‘Get Out’ Review: The Jordan Peele-Directed Film ‘Breaks New Ground’ as an Intense Horror and Social Comedy Hybrid

Daniel Kaluuya Allison Williams Get Out
 

3 stars (out of 4)

A great horror flick is supposed to prey on your worst fears. An ordinary situation — say, going to sleepaway camp or babysitting — is suddenly turned into a heart-stopping, gasping-for-air experience. It doesn’t usually also serve as a biting commentary on current race relations in America.

Enter Jordan Peele. The cocreator of the award-winning Comedy Central sketch show Key & Peele has written and directed a remarkably inventive film sure to get people talking for all the right reasons. From a genre perspective, it’s nothing short of groundbreaking in how it tackles taboos. And it’s scary good times.   

Daniel Kaluuya Allison Williams Get Out
Daniel Kaluuya and Allison Williams in 'Get Out.' Justin Lubin/Universal Studios

Chris (Daniel Kaluuya) and Rose (Allison Williams) have been dating for about three months. Now they’re off to the suburbs to visit her parents at their lake house. “Do they know I’m black?” he asks her early on. “It’s no big deal,” she reassures him. “My dad would have voted for Barack Obama three times if he could have!”

The trip gets off to an auspicious start. Chris and Rose accidentally hit a deer en route and the white cop called to the scene gives Chris a hard time. Even after they arrive at the property, Chris feels out of sorts. Sure, Rose’s folks (Catherine Keener and Bradley Whitford) are perfectly hospitable. But they’re oddly fixated on his race. Her dad uses phrases like “my man” and “boy” in a vaguely condescending manner. He still seems bitter that a relative lost a race to Jesse Owens back in the 1936 Olympics. He uses the phrase “black mold” as a threat. Weirder, they employ two African American servants, who both behave like zonked-out zombies prone to emotional outbursts. 

Daniel Kaluuya Get Out
Daniel Kaluuya in 'Get Out.' Universal Pictures

Is Chris just paranoid because he’s an outsider or does he need to get out now while he’s still alive? Peele does a marvelous job at letting the mystery play out, as he illustrates the typical discomforts of being on an unfamiliar family’s turf for the first time. Surely all parties are inclined to be on their best behavior under the circumstances. When, say, Rose’s psychiatrist mom offers Chris hypnosis as a way of quitting smoking cold turkey, she must have good intentions. Right? Nobody would think that deep down, a far more sinister plan is being orchestrated. And maybe it’s just a coincidence that when Rose’s parents host a party for their friends, they’re all bourgeois white people who treat him like an exotic bird. Think Guess Who’s Coming to Dinner crossed with The Stepford Wives. That is, a racially charged version in which the Stepford Wives brag to a black man about golfing with Tiger Woods.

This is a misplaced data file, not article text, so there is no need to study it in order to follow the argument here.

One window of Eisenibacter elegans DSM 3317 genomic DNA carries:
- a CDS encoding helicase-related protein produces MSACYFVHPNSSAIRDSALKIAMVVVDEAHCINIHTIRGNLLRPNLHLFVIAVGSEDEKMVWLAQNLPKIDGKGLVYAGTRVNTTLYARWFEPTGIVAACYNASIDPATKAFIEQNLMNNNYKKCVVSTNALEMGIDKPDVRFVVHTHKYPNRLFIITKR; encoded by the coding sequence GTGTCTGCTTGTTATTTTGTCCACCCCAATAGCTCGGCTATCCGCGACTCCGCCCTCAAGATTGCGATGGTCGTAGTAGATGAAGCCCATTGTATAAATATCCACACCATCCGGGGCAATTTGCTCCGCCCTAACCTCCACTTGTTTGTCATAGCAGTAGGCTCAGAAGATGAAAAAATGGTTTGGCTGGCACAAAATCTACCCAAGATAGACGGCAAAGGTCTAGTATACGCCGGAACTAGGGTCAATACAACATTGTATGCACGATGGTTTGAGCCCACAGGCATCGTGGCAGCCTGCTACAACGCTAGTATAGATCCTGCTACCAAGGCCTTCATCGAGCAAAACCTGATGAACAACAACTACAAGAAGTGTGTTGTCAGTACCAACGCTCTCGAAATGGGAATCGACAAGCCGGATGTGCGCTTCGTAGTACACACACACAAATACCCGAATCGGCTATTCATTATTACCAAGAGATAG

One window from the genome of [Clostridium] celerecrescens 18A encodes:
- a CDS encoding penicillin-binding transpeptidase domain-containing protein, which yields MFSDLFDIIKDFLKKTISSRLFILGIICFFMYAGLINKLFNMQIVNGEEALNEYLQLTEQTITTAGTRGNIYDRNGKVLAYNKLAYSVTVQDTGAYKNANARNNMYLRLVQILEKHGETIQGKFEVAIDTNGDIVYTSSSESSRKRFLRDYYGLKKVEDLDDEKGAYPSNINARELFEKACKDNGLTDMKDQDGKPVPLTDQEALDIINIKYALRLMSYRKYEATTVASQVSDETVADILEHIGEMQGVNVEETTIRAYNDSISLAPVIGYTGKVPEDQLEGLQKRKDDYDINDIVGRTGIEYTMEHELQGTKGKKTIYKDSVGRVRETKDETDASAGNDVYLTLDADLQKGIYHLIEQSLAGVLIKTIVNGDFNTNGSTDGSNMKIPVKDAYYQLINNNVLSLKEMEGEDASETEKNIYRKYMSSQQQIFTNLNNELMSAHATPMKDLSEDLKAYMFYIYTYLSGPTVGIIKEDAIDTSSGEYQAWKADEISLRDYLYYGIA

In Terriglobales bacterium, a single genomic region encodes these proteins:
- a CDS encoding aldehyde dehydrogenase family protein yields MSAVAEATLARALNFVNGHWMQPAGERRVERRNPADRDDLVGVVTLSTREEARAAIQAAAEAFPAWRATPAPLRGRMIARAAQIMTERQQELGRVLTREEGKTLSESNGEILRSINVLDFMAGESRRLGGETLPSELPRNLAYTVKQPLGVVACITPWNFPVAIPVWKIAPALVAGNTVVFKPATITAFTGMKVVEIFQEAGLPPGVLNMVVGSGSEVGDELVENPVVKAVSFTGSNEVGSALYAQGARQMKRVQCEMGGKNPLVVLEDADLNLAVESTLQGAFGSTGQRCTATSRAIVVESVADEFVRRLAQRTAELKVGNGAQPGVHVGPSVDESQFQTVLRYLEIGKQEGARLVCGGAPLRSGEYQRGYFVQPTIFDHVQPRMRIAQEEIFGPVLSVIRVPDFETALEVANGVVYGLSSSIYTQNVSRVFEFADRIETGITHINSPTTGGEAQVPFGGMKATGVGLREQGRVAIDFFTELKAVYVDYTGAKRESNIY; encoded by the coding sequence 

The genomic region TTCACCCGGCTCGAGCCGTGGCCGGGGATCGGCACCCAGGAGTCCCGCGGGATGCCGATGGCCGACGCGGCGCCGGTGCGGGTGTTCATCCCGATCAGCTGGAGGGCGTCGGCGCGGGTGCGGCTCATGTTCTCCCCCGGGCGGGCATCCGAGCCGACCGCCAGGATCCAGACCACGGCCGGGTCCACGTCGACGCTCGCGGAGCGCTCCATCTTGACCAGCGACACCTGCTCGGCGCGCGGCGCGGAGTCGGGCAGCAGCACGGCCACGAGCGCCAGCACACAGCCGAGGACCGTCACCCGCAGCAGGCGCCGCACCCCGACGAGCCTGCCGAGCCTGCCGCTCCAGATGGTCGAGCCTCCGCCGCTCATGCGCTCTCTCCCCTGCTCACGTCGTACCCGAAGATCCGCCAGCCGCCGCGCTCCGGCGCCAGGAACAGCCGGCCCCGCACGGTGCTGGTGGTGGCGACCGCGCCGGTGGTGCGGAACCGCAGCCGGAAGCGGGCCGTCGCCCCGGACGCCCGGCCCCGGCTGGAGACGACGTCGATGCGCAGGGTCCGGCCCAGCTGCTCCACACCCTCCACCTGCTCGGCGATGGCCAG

Bradley Whitford Catherine Keener
Bradley Whitford and Catherine Keener in 'Get Out.' Justin Lubin/Universal Studios

It’s wise to consider this film as a social satire with some real scares, not the other way around. The truly frightening moments almost always lead to a sublime laugh. The practice is effective as a way to pump up the comedy — though occasionally, Peele could have afforded to just let the doom breathe on its own. The ominous scenes on the home front are often interspersed with comic relief, as one of Chris’ friends (LilRel Howery) hilariously tries to track him down. And after a few characters end up as corpses, Peele cuts to Williams blissfully listening to “(I’ve Had) the Time of My Life” — yep, the quintessential white suburban girl anthem from Dirty Dancing — on her headphones.

(The casting of Williams, in fact, is nothing short of inspired. At first, her Rose seems like just another variation of the toothless millennial princess we’ve come to know and not always love on Girls. Then Williams uses that persona and gives it one brutal twist.)

Only a master satirist could take audiences on an insane thrill ride and make us all think about society stereotyping along the way. Peele is married to fellow comedian Chelsea Peretti and, as such, he’s said he’s “uniquely equipped” to craft this story. What other issues are bubbling in his mind?   

(Get Out opens in theaters Friday, February 24.) 

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